// ********** HERE IT GOES !!!!!!!! ************
BEA and Oracle "declined, citing lack of resources to support our review process or an unwillingness to undergo performance testing
// ********** HERE IT GOES !!!!!!!! ************
" according to the review.
Full report see at:
The reason BEA did not participate in the PC Magazine tests is that WebLogic 6.0 was just about to ship and our engineers were fully employed in getting it out on time.
The acid test (IMHO) is the number of users deploying an appserver for high volume transactional applications.
Ask your vendor of choice for reference implementations.
Borland has announced their ECperf numbers:
Third party analyst research group's site released their competitive J2EE AppServer: analysis.http://www.cmis.csiro.au/adsat/j2eeexec.htm
Also worth pointing out:
Sun announced it has demonstrated the world's largest system ever to run ECperf Benchmarks using an Eight-way Sun Fire[tm] V880 server with 16 GB of memory, running the Solaris[tm] 8 Operating Environment (OE). This test resulted in a world-record performance of 5961.77 BBops/min@Std and $51/BBops running Borland AppServer 4.5 with Oracle 8i and Java 1.3.1.
But don't take our word for it... Prove it to yourself!
You know just when you thought you heard enough here comes some more .... for years all we heard was Oracle is better than Sybase and SQL Server and you had company after company publishing comparison after comparison .... now we are in the new millenium and what do we hear Oracle is better than Weblogic is better than IBM. Isn't enough enough? I will tell you this I have worked on all 3 application servers listed above for and they all have their quirks and problems and performance issues. I will say this if we have come down to using the PetStore example from Sun as a bench mark standard God help us, that thing is written with the java purest in mind and in no way should reflect any kind of performance standard it is in my opinion quite the opposite, if you want to know how to slow your applications down to a crawl implement using the java petstore example. Don't get me wrong there are SOME clever tricks that you can learn, but it is a performance nightmare.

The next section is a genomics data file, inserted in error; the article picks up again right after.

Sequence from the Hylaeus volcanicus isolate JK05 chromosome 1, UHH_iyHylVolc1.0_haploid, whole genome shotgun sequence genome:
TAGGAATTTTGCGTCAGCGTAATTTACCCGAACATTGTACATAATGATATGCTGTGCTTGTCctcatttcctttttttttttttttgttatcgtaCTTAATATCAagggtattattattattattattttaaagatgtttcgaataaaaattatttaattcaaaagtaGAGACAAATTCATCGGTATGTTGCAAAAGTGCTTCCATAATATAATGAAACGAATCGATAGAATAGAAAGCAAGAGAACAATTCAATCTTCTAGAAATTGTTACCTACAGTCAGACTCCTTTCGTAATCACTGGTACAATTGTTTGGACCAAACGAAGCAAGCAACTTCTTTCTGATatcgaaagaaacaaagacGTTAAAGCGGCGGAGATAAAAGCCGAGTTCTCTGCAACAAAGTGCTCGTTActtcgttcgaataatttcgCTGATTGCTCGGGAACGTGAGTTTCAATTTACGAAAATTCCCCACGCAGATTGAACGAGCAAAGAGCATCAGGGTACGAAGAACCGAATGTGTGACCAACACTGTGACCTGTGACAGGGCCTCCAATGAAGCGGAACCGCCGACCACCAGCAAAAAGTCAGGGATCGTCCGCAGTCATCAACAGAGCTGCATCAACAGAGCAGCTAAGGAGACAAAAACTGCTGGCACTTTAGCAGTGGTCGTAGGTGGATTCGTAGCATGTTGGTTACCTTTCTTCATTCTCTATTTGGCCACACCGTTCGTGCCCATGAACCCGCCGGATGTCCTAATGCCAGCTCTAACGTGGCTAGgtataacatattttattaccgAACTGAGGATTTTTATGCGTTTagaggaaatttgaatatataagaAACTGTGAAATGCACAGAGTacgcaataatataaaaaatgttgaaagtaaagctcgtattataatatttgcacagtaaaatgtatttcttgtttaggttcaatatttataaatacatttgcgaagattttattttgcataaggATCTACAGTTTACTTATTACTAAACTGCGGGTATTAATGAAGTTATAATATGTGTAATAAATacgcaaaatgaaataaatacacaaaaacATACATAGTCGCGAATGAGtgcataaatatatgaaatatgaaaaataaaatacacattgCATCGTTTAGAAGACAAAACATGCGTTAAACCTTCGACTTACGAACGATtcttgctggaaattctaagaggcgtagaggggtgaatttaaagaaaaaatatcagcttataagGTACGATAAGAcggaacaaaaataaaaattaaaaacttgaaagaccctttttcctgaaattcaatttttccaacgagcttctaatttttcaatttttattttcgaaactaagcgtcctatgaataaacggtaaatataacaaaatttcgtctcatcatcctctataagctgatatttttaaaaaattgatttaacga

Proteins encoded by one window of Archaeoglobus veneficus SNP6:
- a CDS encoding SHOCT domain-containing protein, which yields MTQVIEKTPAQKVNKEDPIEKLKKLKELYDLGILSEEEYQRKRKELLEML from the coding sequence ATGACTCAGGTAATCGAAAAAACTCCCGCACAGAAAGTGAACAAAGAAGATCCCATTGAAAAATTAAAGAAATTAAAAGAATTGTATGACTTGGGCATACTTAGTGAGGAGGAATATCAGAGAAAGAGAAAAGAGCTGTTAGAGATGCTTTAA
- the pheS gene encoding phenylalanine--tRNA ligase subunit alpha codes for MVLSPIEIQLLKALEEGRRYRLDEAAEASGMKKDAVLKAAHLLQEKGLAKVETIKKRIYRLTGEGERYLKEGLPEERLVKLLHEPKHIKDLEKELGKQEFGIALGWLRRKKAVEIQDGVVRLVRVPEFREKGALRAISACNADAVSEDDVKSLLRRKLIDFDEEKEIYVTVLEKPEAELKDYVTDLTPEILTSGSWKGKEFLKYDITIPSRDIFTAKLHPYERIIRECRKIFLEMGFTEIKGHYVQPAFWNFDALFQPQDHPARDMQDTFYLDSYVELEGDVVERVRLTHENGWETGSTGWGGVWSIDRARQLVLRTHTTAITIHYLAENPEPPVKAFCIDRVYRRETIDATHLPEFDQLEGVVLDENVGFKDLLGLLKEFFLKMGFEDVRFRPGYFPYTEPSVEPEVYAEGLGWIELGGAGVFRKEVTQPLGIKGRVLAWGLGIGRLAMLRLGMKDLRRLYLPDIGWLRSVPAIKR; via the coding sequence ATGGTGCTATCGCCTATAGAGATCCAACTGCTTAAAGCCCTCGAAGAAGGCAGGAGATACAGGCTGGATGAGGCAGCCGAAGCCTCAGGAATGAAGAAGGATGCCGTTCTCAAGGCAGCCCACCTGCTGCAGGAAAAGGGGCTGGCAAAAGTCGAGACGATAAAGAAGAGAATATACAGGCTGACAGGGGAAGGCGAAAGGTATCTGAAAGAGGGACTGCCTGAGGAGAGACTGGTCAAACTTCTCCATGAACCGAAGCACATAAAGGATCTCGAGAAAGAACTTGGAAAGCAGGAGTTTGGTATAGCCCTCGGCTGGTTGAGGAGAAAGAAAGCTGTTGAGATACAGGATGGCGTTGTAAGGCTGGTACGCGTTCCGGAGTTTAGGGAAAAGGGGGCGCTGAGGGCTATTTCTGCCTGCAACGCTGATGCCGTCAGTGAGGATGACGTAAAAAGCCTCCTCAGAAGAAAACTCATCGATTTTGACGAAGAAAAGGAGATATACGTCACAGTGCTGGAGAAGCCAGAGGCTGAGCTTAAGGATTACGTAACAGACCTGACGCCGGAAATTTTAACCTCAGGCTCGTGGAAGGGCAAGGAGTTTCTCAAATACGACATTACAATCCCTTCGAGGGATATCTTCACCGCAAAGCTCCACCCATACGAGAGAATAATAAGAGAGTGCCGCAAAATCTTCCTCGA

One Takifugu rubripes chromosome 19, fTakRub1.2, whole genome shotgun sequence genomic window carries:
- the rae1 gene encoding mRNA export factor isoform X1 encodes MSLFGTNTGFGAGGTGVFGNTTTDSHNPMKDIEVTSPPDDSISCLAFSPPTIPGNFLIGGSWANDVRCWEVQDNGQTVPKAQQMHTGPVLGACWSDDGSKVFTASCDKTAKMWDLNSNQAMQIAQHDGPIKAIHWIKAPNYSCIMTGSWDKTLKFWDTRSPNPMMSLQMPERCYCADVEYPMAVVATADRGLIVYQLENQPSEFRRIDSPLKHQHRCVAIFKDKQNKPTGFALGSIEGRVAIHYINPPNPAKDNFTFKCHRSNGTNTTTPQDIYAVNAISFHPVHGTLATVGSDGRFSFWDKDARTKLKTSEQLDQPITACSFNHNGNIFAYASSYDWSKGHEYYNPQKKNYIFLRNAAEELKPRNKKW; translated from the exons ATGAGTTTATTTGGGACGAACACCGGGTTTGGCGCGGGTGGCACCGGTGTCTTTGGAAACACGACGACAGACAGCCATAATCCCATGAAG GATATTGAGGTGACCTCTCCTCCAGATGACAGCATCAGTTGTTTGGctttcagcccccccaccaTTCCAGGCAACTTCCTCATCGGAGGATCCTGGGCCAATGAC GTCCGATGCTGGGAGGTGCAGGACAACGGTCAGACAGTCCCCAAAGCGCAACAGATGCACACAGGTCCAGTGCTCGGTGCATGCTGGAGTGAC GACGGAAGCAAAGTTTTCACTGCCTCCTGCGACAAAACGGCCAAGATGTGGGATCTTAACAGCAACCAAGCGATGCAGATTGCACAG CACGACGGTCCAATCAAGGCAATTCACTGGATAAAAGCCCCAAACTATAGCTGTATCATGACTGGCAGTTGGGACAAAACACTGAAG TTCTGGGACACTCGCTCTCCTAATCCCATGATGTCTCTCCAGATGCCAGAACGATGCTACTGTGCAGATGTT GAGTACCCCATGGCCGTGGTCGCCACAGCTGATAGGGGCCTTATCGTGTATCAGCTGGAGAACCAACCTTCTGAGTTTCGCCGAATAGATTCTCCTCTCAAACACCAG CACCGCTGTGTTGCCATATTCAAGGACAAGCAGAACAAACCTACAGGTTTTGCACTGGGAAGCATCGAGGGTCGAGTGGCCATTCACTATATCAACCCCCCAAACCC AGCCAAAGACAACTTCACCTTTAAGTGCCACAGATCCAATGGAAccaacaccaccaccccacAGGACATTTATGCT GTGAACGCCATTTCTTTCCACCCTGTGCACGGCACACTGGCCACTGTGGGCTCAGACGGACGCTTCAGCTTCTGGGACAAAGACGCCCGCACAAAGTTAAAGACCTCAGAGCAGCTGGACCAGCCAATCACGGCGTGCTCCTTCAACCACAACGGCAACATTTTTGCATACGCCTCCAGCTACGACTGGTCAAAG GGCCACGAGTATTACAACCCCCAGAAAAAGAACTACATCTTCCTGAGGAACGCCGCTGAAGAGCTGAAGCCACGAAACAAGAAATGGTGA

Just my two cents,
I think the only reason BEA used petstore was to counter Oracle's claim that they (Oracle) were the fastest server on the planet -- Oracle used petstore to "illustrate" this fact, so it was natural for BEA to use the same benchmark to prove otherwise.
Long term, I agree that ecperf is the way to go.
If used the generally available version of WebSphere, which is the Single Server Edition(Development Edition). WebSphere Advanced Edition full version is not available for download. It contains the full whistles. The single server version doesn't use a database repository. They should take a look at the full version first.
Oracle has posted its response at
I think in terms of advanced features Oracle9i Application Server supports it would be helpful to look at the following:
(Checkout the discussions on idevelop chats)
In addition Oracle9iAS has support for
1) Wireless integration
2) Portal support
3) Web Services
4) First application server to support Edge Side Includes (ESI) - (full and partial page Caching)
5) Oracle Workflow and support JMS and Advanced Queues
6) support for single sign on server, LDAP server from Oracle Internet Directory
7) Support for building XML applications using the Oracle XDK and JDeveloper toolset
8) Intergration services part of Oracle9i Application Server
9) Decision support services and Reporting Services
Much of this info is available at
Is it just me or is anybody else getting a wee bit tired of these "benchmarketing" wars?
What really matters is the number of referenceable customers /production sites that an app server vendor can provide. As Oracle has demonstrated in the past, talk is cheap (remember, they were going to put Microsoft and Siebel out of business a few years ago?). Last I checked MSFT and SEBL are still around and doing very well, thank you!
Have just read the response from Oracle.
So, which 9iAS are they talking about now? Is it the one they got from Orion, OC4J (and the one that BEA tested), or the one they announced just few months before and that never really took off so Oracle dropped it? Or, is it the one before that? Oracle seams to be having this thing about dumping their J2EE containers (at least 3 so far that I know of), not being able to settle with any so far.
Yes, WLS 6.1 is in beta, that’s true. So, which 9iAS is available for sale?
Web Services... at the latest JavaOne, Oracle’s people did not even know what Web Services were...
The 9iAS available for sale, as I understand it, is the one with Orion...
Where can I get a white paper on some of the primary differences between WLS 6.1 and WAS 4.0, with respect to developing components as well as with respect to feature like HTTP Session Replication, CLustering, Component replication, deployment etc?